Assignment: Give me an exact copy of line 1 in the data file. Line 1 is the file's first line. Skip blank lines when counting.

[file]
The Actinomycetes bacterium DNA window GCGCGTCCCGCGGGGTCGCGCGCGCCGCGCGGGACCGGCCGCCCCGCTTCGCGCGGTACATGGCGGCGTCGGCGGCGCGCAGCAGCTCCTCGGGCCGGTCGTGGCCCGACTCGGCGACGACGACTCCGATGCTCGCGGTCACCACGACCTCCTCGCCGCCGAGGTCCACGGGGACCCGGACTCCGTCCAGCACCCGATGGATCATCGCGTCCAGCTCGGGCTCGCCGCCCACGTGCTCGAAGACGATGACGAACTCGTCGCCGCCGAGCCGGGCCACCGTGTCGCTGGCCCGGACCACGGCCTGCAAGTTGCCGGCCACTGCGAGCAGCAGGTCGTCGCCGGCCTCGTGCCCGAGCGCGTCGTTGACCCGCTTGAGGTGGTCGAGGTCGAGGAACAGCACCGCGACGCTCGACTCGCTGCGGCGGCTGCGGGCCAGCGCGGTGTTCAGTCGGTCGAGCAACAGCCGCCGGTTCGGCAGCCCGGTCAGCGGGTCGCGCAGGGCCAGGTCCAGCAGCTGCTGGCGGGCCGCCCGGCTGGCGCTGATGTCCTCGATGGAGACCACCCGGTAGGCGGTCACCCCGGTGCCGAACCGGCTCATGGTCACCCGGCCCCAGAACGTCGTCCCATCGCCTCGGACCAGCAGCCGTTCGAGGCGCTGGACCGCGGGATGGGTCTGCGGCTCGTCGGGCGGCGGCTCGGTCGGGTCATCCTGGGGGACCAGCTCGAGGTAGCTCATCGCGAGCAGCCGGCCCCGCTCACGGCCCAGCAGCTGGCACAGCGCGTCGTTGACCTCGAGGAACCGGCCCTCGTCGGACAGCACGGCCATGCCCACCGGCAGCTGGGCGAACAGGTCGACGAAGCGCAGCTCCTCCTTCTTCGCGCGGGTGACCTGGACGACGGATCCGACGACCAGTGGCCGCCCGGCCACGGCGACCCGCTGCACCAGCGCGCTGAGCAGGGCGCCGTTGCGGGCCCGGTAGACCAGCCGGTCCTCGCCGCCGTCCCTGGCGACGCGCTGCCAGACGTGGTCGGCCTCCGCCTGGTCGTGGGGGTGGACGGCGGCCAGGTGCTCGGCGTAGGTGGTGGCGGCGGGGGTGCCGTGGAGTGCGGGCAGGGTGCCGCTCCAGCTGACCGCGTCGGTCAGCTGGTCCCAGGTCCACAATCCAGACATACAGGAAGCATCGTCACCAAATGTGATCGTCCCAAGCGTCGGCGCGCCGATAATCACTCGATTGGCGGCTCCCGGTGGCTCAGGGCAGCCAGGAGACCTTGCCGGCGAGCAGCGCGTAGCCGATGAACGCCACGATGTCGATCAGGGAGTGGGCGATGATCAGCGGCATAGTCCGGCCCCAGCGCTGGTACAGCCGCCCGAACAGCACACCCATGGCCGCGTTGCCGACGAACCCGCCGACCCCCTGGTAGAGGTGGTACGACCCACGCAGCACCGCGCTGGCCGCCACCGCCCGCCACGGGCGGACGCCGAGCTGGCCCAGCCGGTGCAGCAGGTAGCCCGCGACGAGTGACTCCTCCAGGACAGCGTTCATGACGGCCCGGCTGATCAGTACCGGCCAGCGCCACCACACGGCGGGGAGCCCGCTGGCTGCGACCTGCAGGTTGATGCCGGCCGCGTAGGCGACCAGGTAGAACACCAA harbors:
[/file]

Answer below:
The Actinomycetes bacterium DNA window GCGCGTCCCGCGGGGTCGCGCGCGCCGCGCGGGACCGGCCGCCCCGCTTCGCGCGGTACATGGCGGCGTCGGCGGCGCGCAGCAGCTCCTCGGGCCGGTCGTGGCCCGACTCGGCGACGACGACTCCGATGCTCGCGGTCACCACGACCTCCTCGCCGCCGAGGTCCACGGGGACCCGGACTCCGTCCAGCACCCGATGGATCATCGCGTCCAGCTCGGGCTCGCCGCCCACGTGCTCGAAGACGATGACGAACTCGTCGCCGCCGAGCCGGGCCACCGTGTCGCTGGCCCGGACCACGGCCTGCAAGTTGCCGGCCACTGCGAGCAGCAGGTCGTCGCCGGCCTCGTGCCCGAGCGCGTCGTTGACCCGCTTGAGGTGGTCGAGGTCGAGGAACAGCACCGCGACGCTCGACTCGCTGCGGCGGCTGCGGGCCAGCGCGGTGTTCAGTCGGTCGAGCAACAGCCGCCGGTTCGGCAGCCCGGTCAGCGGGTCGCGCAGGGCCAGGTCCAGCAGCTGCTGGCGGGCCGCCCGGCTGGCGCTGATGTCCTCGATGGAGACCACCCGGTAGGCGGTCACCCCGGTGCCGAACCGGCTCATGGTCACCCGGCCCCAGAACGTCGTCCCATCGCCTCGGACCAGCAGCCGTTCGAGGCGCTGGACCGCGGGATGGGTCTGCGGCTCGTCGGGCGGCGGCTCGGTCGGGTCATCCTGGGGGACCAGCTCGAGGTAGCTCATCGCGAGCAGCCGGCCCCGCTCACGGCCCAGCAGCTGGCACAGCGCGTCGTTGACCTCGAGGAACCGGCCCTCGTCGGACAGCACGGCCATGCCCACCGGCAGCTGGGCGAACAGGTCGACGAAGCGCAGCTCCTCCTTCTTCGCGCGGGTGACCTGGACGACGGATCCGACGACCAGTGGCCGCCCGGCCACGGCGACCCGCTGCACCAGCGCGCTGAGCAGGGCGCCGTTGCGGGCCCGGTAGACCAGCCGGTCCTCGCCGCCGTCCCTGGCGACGCGCTGCCAGACGTGGTCGGCCTCCGCCTGGTCGTGGGGGTGGACGGCGGCCAGGTGCTCGGCGTAGGTGGTGGCGGCGGGGGTGCCGTGGAGTGCGGGCAGGGTGCCGCTCCAGCTGACCGCGTCGGTCAGCTGGTCCCAGGTCCACAATCCAGACATACAGGAAGCATCGTCACCAAATGTGATCGTCCCAAGCGTCGGCGCGCCGATAATCACTCGATTGGCGGCTCCCGGTGGCTCAGGGCAGCCAGGAGACCTTGCCGGCGAGCAGCGCGTAGCCGATGAACGCCACGATGTCGATCAGGGAGTGGGCGATGATCAGCGGCATAGTCCGGCCCCAGCGCTGGTACAGCCGCCCGAACAGCACACCCATGGCCGCGTTGCCGACGAACCCGCCGACCCCCTGGTAGAGGTGGTACGACCCACGCAGCACCGCGCTGGCCGCCACCGCCCGCCACGGGCGGACGCCGAGCTGGCCCAGCCGGTGCAGCAGGTAGCCCGCGACGAGTGACTCCTCCAGGACAGCGTTCATGACGGCCCGGCTGATCAGTACCGGCCAGCGCCACCACACGGCGGGGAGCCCGCTGGCTGCGACCTGCAGGTTGATGCCGGCCGCGTAGGCGACCAGGTAGAACACCAA harbors: